Reviews in this issue:
Steve Hackett - Somewhere In South America
Tracklist CD1 :The Floating Seventh (1:26), Mechanical Bride (6:48), Medley (5:13), Serpentine Song (6:44), Watcher Of The Skies (5:08), Hairless Heart (2:55), Firth Of Fifth (3:00), Riding The Colossus (4:14), Pollution (2:41), The Steppes (6:12), Gnossienne #1 (3:46), Walking Away From Rainbows (4:04)
Tracklist CD2 :Sierra Quemada (6:23), The Wall of Knives (0:48), Vampyre With A Healthy Appetite (6:41), A Tower Struck Down (3:18), Lucridus (1:50), Darktown (5:25), Camino Royale (8:02), Intros (0:43), In Memoriam (8:45), Horizons (2:05), Los Endos (7:43)
Fans of Steve Hackett have long been waiting for this release, a double live album together with DVD or VHS showing this guitarist in his element with a live electric band. These last few years there have many sides to the musical nature of Steve Hackett ranging from classical to an almost jazz-like approach to music. However, in all his performances and recordings he has never strayed away from his progressive rock style, which all fans of progressive rock have come to love and admire.
The album was recorded in Buenos Aires, Argentina in early 2002 with Roger King (keyboards), Gary O' Toole (drums, vocals), Terry Gregory (bass, vocals) and Rob Townsend (sax, flute) playing alongside Steve Hackett. Musically the whole double album is a trip throughout the whole of Hackett's solo career with references made to his Genesis past. Interesting to note is that he is still the sole member of the Genesis lineup to include their material in his repertoire and though sometimes fans do give him a bit of stick for a relative lack(?) of past material within his repertoire, one surely has to admit that he comes out trumps snipping otherwise lengthy tracks to the bare vocal-less instrumental essentials.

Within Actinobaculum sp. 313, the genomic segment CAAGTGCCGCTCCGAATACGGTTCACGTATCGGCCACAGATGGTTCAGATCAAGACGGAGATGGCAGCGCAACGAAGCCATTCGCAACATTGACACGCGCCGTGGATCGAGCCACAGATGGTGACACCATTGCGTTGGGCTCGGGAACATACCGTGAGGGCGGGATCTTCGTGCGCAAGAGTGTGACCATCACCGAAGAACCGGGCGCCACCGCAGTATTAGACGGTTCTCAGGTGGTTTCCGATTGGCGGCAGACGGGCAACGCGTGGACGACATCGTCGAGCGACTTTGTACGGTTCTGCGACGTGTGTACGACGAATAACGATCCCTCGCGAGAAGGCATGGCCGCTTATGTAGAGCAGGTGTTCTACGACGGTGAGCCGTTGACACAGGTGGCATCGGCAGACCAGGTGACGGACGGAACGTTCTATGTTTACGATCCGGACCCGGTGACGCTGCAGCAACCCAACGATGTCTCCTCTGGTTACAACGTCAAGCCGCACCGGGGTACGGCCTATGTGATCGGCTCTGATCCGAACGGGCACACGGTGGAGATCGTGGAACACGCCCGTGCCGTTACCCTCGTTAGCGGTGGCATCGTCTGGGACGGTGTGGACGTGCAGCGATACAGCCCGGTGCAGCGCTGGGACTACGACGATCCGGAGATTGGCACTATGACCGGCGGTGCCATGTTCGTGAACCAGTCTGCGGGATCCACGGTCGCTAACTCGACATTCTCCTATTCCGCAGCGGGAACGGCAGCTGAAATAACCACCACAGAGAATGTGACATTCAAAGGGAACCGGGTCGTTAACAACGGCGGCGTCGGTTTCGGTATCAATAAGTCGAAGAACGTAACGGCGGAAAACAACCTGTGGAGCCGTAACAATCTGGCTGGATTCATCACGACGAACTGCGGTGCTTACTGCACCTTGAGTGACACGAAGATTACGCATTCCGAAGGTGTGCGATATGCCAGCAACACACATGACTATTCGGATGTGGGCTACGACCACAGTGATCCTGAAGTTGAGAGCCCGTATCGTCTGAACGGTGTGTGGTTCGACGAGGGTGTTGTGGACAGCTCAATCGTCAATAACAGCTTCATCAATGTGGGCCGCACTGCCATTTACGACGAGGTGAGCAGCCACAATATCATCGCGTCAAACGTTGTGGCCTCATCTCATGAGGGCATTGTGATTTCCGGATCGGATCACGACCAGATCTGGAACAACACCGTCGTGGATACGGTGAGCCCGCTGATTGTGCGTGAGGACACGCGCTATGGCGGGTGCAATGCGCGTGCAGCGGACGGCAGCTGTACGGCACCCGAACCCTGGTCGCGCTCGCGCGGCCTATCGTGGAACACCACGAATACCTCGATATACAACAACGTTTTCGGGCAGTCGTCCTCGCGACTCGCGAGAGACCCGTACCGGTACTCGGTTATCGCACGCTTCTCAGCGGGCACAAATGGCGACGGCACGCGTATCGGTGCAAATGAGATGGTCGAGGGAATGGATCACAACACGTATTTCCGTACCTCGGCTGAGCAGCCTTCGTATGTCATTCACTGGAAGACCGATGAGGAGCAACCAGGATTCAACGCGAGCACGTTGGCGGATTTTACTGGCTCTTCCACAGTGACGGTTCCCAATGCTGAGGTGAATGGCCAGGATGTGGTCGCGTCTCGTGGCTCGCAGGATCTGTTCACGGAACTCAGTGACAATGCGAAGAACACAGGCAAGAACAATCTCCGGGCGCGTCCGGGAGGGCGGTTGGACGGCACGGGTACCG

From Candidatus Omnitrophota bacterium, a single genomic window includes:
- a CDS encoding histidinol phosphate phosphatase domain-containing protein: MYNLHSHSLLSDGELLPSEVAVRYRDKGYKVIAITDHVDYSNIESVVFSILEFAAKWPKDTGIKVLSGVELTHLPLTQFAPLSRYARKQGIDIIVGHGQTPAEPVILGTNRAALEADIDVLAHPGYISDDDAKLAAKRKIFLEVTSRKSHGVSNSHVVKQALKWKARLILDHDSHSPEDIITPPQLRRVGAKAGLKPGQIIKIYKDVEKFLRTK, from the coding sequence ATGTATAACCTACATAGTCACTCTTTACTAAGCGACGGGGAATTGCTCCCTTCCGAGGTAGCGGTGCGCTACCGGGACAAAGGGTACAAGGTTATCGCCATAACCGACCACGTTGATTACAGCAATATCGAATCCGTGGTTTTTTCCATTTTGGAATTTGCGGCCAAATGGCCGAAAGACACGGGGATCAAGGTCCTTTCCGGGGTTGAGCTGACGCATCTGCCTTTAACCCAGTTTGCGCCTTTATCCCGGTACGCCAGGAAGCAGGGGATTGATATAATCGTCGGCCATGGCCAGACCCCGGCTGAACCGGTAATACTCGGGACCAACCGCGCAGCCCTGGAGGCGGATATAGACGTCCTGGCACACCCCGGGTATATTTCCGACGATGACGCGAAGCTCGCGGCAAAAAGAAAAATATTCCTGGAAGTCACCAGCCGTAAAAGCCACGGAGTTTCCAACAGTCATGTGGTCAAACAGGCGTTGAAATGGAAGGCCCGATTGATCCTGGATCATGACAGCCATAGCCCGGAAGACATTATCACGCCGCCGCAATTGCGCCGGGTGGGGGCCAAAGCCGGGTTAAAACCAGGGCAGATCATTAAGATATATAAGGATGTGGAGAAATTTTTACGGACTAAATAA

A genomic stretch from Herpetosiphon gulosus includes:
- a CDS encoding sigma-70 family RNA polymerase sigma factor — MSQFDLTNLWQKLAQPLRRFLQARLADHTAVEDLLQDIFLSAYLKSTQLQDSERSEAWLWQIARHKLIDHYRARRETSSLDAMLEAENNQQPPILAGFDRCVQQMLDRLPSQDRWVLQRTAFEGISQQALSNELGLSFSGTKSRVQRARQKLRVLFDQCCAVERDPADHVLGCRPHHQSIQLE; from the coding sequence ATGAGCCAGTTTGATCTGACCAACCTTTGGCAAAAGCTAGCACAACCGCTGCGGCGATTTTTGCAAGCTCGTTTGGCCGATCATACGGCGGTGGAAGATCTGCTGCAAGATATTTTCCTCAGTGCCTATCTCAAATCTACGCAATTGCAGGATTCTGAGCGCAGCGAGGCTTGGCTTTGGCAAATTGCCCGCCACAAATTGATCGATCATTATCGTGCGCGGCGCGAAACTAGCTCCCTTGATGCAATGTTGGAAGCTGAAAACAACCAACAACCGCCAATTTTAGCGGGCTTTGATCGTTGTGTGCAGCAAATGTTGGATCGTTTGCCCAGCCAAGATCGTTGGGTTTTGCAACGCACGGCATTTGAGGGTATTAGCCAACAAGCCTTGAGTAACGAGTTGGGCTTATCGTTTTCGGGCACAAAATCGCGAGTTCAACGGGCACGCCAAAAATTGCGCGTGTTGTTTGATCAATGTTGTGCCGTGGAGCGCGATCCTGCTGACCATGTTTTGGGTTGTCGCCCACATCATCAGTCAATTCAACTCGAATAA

Thus what should one expect from the audio recording? For starters one of the things that struck me from this album was the sheer energy that blares out of the speakers especially on tracks such as The Mechanical Bride or the following Medley which fuses solo, Genesis and GTR material (Myopia, Los Endos, Imagining, Ace Of Wands and Hackett To Bits). On the other hand we have the intense fillers between the more lengthy tracks such as Lucridus, Wall Of Knives and Pollution which see the band playing out at full force in a heavy fusion style. The tightness that is demonstrated is indeed impressive proving to most that this band really gelled together. Furthermore they act as the introduction to tracks rather than having Steve Hackett talking his way into a piece (a stark contrast to his acoustic sets!). This further contributes to the rather dark nature of the album, which comes on the back of the brooding Darktown allowing short musical interludes to pave the way for the longer and well-known pieces.
Something that has occurred to Steve Hackett over the years has been an inability to categorise the artist, as critics and music aficionados so like to do. Pieces like Satie's Gnossienne #1 and Walking Away from Rainbows shows the dexterity with the acoustic guitar that he possesses and his classical leanings which have also become more prominent with his recent spate of acoustic concerts. Dramaticity is another feature of this double album. Serpentine Song with its delicate style, soaring harmonies and delicate flute is simply superb. The vocals are impressively good and it is a wonder why the band do not resort to vocals as often as one might expect them to. Sierra Quemada offers that nostalgic feeling with a taste of South America while In Memoriam stands out as one of the more moving pieces played here.